On May 25, 1939, the Navy cruiser U.S.S. Nashville docked at Rio de Janeiro, Brazil, and Acting Chief of Staff Brig. Gen. George Marshall began his first trip on the world stage.
The planning for the trip was detailed, and included ordering the white uniforms worn in the tropics. While at March Air Base, CA, Gen Marshall got a radiogram from Col. Harold Bull: “Have ordered your white uniform to try on [May] fifth.” The uniform list was long and besides the tropical white uniform included mess dress, dress blue uniform with cape and medals, and khaki summer service uniform.
The visit was official, but friendly. Gen. Marshall wanted to assess the readiness of the Brazilian military, and to test the possibility of port facilities being made available to U.S. vessels in case of war, for hemispheric security. He also wanted to create a relationship with the Brazilian military, as Germany had been issuing invitations to the Brazilians. In a May 30 communique from the British Embassy in Washington, D.C., it was noted that “not long ago General Monteiro was invited to visit Germany as a special guest. He refused this invitation.”
In a May 6 memorandum from U.S. Ambassador to Brazil Jefferson Caffery with an outline of Gen. Marshall’s schedule, he wrote that “formalities are being kept to a minimum and the time will be spent mainly in visiting establishments of a military character.”
Gen. Marshall and his party departed from New York City, and while sailing south, he was “summoned” to an equator-crossing ceremony featuring King Neptune, a U.S. Navy tradition for any traveler crossing the equator for the first time. The Acting Chief of Staff was not immune to the hijinks.
According to a New York Times article from May 26, upon disembarking the Nashville, he was greeted at the port in Rio de Janeiro by “a representative of President Getulio Vargas, by United States Ambassador Jefferson Caffery, General de Goes Monteiro and his staff, other high military and naval officers and Mayor Henrique Dodsworth of Rio de Janeiro.”
In his welcoming comments, the Times quoted Gen. Marshall saying, “Your invitation to visit you is accepted with appreciation of the profound sentiment of that friendship that urged it.”
The visit was wildly popular with the Brazilian people. They turned out in thousands to see the U.S. General.
The photo below shows the size of the crowd. Those in the welcoming party remarked on the spontaneous applause of the crowd as the automobiles passed.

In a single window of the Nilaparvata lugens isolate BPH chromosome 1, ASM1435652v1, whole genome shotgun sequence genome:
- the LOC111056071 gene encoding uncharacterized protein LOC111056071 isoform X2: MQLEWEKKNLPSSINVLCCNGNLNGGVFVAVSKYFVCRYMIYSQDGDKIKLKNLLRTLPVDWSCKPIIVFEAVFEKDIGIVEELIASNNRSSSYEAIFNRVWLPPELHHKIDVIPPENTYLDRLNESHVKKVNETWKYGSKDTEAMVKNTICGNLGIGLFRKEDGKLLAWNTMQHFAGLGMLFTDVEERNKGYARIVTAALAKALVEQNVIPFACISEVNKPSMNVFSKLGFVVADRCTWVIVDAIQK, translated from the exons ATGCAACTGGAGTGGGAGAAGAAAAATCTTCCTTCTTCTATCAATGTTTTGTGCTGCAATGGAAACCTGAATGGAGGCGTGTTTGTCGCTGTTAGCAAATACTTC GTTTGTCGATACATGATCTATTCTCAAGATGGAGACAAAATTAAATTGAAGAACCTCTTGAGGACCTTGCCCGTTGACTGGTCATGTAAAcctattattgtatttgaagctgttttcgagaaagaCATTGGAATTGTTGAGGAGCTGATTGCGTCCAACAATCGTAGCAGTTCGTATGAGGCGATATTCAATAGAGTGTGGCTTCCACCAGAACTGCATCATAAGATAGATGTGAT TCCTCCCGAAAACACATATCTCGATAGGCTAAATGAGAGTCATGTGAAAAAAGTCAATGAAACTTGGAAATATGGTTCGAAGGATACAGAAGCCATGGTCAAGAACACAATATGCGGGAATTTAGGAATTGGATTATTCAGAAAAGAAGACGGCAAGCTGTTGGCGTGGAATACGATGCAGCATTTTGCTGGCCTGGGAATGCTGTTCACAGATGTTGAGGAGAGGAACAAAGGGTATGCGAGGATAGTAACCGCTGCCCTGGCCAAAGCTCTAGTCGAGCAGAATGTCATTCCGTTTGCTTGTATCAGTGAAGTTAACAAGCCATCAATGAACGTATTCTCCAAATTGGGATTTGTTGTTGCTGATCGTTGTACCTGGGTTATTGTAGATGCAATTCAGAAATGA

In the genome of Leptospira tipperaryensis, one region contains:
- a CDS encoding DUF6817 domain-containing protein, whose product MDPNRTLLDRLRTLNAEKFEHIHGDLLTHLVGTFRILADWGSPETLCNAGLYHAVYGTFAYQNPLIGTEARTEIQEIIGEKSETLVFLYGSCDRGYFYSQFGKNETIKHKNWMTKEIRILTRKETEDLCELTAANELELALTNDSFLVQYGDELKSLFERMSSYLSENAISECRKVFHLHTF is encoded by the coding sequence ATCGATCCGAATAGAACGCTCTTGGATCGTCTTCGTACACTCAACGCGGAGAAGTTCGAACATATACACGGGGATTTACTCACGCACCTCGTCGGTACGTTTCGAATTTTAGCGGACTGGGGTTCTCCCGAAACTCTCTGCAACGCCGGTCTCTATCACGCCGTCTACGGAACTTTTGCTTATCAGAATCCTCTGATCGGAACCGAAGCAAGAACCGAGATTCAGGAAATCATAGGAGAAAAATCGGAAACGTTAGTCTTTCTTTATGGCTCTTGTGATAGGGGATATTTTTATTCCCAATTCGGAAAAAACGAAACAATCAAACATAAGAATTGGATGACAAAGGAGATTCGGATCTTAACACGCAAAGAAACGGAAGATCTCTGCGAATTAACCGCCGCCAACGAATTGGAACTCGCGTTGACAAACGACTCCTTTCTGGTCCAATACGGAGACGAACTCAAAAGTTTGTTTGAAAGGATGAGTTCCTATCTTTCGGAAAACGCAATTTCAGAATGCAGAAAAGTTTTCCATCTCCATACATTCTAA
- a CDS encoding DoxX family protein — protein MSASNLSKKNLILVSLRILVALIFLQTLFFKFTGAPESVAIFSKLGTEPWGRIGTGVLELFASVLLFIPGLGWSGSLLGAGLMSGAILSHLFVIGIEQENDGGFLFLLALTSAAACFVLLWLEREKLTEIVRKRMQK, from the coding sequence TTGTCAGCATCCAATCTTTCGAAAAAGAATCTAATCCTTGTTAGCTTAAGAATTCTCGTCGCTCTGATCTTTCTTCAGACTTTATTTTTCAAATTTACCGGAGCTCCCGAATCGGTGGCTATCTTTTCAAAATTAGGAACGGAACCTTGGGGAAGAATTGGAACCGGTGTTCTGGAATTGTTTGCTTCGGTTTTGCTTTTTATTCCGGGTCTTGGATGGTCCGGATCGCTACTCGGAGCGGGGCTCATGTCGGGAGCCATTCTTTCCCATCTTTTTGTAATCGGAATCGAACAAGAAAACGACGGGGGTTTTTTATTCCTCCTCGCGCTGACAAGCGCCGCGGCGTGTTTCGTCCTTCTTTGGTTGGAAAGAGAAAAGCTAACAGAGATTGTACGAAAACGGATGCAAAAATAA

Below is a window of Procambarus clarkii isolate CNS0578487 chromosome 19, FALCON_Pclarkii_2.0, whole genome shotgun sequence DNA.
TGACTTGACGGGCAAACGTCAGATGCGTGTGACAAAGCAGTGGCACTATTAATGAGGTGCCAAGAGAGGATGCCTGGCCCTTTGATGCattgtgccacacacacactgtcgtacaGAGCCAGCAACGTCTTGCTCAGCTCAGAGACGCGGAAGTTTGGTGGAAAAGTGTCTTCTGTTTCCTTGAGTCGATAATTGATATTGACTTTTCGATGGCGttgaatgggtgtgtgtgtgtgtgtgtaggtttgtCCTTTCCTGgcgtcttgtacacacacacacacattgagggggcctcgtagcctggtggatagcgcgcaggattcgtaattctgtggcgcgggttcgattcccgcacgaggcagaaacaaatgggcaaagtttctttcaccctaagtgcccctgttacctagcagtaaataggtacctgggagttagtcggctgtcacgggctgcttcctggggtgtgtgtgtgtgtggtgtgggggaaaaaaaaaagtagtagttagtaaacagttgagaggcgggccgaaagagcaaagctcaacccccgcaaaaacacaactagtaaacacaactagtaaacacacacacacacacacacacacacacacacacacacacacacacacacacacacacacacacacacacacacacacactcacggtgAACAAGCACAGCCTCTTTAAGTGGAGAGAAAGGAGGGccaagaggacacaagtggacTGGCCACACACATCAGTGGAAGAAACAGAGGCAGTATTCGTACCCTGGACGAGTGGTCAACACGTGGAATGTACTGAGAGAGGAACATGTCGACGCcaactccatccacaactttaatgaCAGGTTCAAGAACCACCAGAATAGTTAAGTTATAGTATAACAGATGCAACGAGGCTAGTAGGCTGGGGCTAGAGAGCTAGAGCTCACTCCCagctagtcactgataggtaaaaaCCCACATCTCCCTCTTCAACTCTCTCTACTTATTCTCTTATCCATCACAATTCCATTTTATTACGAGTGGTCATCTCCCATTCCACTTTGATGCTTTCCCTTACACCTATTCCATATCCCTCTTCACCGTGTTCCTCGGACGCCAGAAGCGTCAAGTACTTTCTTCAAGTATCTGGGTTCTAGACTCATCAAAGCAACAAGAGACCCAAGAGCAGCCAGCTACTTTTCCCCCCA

Gen. Marshall’s schedule gave him five days in the Rio de Janeiro area; one in the Minas Gerais area; and five days in southern Brazil – seeing eight of Brazil’s states during his visit. His first day schedule included seeing a coast artillery center; Fortaleza de São João da Barra do Rio de Janeiro; a military school; and poison gas, gas mask, and projectile factories. During his stay, there were a few receptions and dinners, too.
On leaving Brazil, a U. S. military attaché reported that Gen. Marshall “left Rio de Janeiro this morning tired but extremely happy after a very busy program filling 13 days and calling for wearying travel over a half dozen states. He was most pleased with the cordiality of the reception accorded him everywhere he went.”
Gen. Marshall’s party did not return on the Nashville alone; Brazilian Army Chief of Staff Gen. de Goes Monteiro and an official party accompanied them. Once arrived in New York, Gen. de Goes Monteiro was greeted to a “rather nasty write-up in the Time [sic] directed against his appearance” which the paper did not think very military, reported Gen. Marshall to Ambassador Caffery. He wrote “while we did not get the public reaction of the people in the street and the children, such as developed in Brazil, yet he was given a really remarkable reception.” Gen. Marshall did not “think any other individual has ever had quite the view of America in a short time that this man did.”
After his return to the United States, Gen. Marshall wrote to Gen. Dutra, the Brazilian Minister of War, thanking him for the parting gift of a silver tea service. “I will treasure it as an evidence of boundless hospitality, and as a reminder of a great and friendly people among whom I passed two very happy weeks.”
Information for this blog is from the George C. Marshall Foundation collections, and the Web sites www.sas-space.sas.ac.uk, and http://w02.isaram.da.ulcc.ac.uk.
Melissa has been at GCMF since last fall, and previously was an academic librarian specializing in history. She and her husband, John, have three grown children, and live in Rockbridge County with three large rescue dogs. Keep up with her @life_melissas.